Earlier this week, a friend and I were discussing amusing laws and restrictions. He had shared a joke about someone interrupting a church service; I off-handedly mentioned that it was actually illegal.
(#176 in the Canadian Criminal Code; Obstructing or violence to or arrest of officiating clergyman [sic])
This led the conversation in the direction of weird laws and rules… for example, it’s illegal to waterski between dusk and dawn. (#250) There was a web search for weird laws. There was much laughter. And there was much contemplation about what had happened to inspire such regulations! We kept saying ‘there’s GOT to be a reason for that!’
Undoubtedly, there is.
The interupting of clergy in religious service sits under the heading of Disorderly Conduct: here in Canada we have a legal expectation to be free to worship without having our clergy detained (I suppose that after worship, if needs be). The waterski example clearly is a call for safety. So there is a reason.
The reasons can be found with a litte thinking, a little consideration, and sometimes a little research. Local laws and customs are the same – designated swimming or toboganning restrictions seem odd, but aim for safety. Provincial laws forbidding the sale of butter-coloured margarine were instituted to protect the dairy industry.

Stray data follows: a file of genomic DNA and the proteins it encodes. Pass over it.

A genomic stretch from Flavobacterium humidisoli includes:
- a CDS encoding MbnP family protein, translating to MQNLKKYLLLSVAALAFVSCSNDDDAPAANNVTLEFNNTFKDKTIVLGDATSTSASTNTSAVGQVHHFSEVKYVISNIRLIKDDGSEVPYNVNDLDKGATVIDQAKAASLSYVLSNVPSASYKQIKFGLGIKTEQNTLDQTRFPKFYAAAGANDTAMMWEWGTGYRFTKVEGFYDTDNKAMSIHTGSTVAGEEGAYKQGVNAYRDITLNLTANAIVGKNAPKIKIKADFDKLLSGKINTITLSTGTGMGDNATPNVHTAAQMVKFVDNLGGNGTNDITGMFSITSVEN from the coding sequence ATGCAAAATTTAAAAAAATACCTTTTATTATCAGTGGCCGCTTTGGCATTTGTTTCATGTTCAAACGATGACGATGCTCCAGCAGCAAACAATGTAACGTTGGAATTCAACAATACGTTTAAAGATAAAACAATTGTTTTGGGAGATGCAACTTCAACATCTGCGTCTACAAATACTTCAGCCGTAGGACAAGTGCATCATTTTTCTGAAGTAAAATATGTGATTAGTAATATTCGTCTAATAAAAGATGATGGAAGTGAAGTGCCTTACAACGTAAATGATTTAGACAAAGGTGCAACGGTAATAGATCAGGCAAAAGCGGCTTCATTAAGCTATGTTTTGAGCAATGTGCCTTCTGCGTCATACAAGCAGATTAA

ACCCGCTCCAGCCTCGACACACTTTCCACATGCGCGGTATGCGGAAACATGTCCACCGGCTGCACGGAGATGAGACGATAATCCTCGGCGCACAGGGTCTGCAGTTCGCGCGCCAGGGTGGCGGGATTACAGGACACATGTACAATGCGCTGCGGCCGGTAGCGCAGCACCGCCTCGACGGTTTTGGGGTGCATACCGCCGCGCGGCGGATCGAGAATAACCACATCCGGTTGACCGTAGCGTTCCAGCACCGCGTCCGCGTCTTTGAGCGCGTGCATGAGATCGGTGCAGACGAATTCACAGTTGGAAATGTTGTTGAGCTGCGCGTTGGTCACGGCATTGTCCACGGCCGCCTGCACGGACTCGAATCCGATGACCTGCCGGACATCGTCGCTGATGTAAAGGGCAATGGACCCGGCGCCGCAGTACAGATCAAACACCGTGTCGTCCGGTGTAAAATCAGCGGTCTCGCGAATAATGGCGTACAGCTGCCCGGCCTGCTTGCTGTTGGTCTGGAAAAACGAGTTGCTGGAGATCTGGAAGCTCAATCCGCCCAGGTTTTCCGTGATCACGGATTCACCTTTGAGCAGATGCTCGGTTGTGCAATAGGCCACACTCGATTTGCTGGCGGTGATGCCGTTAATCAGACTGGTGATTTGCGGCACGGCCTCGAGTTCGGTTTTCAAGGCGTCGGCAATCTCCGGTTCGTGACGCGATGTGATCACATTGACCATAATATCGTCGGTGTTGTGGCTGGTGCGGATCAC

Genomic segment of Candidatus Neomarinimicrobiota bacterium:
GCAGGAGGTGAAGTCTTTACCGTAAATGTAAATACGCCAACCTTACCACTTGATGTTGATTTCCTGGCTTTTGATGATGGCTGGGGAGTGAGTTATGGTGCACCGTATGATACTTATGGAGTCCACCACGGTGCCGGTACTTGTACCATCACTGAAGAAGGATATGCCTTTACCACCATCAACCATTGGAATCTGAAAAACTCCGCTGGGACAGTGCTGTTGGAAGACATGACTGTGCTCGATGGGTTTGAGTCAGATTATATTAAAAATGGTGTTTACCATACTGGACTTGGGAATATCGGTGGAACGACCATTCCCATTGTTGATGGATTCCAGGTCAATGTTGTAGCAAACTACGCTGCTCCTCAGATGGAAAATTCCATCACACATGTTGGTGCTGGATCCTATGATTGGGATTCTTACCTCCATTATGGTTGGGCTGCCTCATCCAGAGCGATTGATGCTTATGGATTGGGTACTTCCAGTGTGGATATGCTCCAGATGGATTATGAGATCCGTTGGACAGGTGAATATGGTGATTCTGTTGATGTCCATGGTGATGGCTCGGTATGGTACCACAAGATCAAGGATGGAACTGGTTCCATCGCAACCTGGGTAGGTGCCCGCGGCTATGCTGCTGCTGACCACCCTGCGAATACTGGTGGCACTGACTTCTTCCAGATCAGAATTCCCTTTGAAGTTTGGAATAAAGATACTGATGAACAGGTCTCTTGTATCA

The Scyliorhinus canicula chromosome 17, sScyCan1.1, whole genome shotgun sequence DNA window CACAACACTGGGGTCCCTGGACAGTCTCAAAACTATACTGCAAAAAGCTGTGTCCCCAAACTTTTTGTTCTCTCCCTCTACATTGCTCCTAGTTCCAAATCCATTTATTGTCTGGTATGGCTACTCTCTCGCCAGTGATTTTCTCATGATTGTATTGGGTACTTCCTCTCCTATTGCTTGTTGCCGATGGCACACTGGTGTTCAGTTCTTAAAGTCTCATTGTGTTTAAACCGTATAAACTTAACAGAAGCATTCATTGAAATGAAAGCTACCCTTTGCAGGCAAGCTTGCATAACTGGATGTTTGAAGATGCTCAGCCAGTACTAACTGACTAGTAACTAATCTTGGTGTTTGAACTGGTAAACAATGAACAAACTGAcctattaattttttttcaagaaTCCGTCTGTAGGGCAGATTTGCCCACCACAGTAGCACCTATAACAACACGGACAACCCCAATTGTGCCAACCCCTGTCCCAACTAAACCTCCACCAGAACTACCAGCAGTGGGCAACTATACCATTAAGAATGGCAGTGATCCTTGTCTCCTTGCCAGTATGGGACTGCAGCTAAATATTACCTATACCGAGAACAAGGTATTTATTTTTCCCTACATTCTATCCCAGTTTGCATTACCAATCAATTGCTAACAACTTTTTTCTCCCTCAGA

In the church, too, we have a number of traditions, canons, practices, that may seem confusing. Yet, they all have a reason, they all serve a purpose, they all have a history.
Part of the church’s reality, I suspect, is that for many people these reasons are unknown. As a society, this so-called ‘post-Christian’ society, we have lost much of the collective knowledge of Christian traditions. So some of our ways can seem as foreign/incomprehensible/silly/&c. as civil laws (no cows in the house in St. John’s? No dead horse dragging on Toronto’s Yonge St on Sundays? What?!)
Part of our opportunity, as church, is helping people to understand why we are doing what we do. Our liturgical colours don’t just change when we feel like it; our Eucharistic wine isn’t watered down because we’re cheap; the Bishop’s mitre is not just a pointed fashion statement. I could go on! And I suspect we all could – there are traditions we all share, there are unique traditions for each community and congregation. They are part of who we are, they are part of how we worship, and they are important.
And there’s a reason for them. So maybe we need to remind ourselves of what those reasons are, and share that – with regulars, and with newcomers. This learning could provide the opportunity to enrich our experience with God and with one another. It could help us to appreciate even more the rich history of our faith, the beautiful traditions of our worship, the engaging means of putting our belief into our lives.
They are our ways; they are good and holy and have stood the test of time. They may seem weird at first, but there’s a reason for them.
That reason can only help us to better embrace the experience, to enjoy the benefits of communal worship and feel more engaged into loving service. The more we know, the more we can love.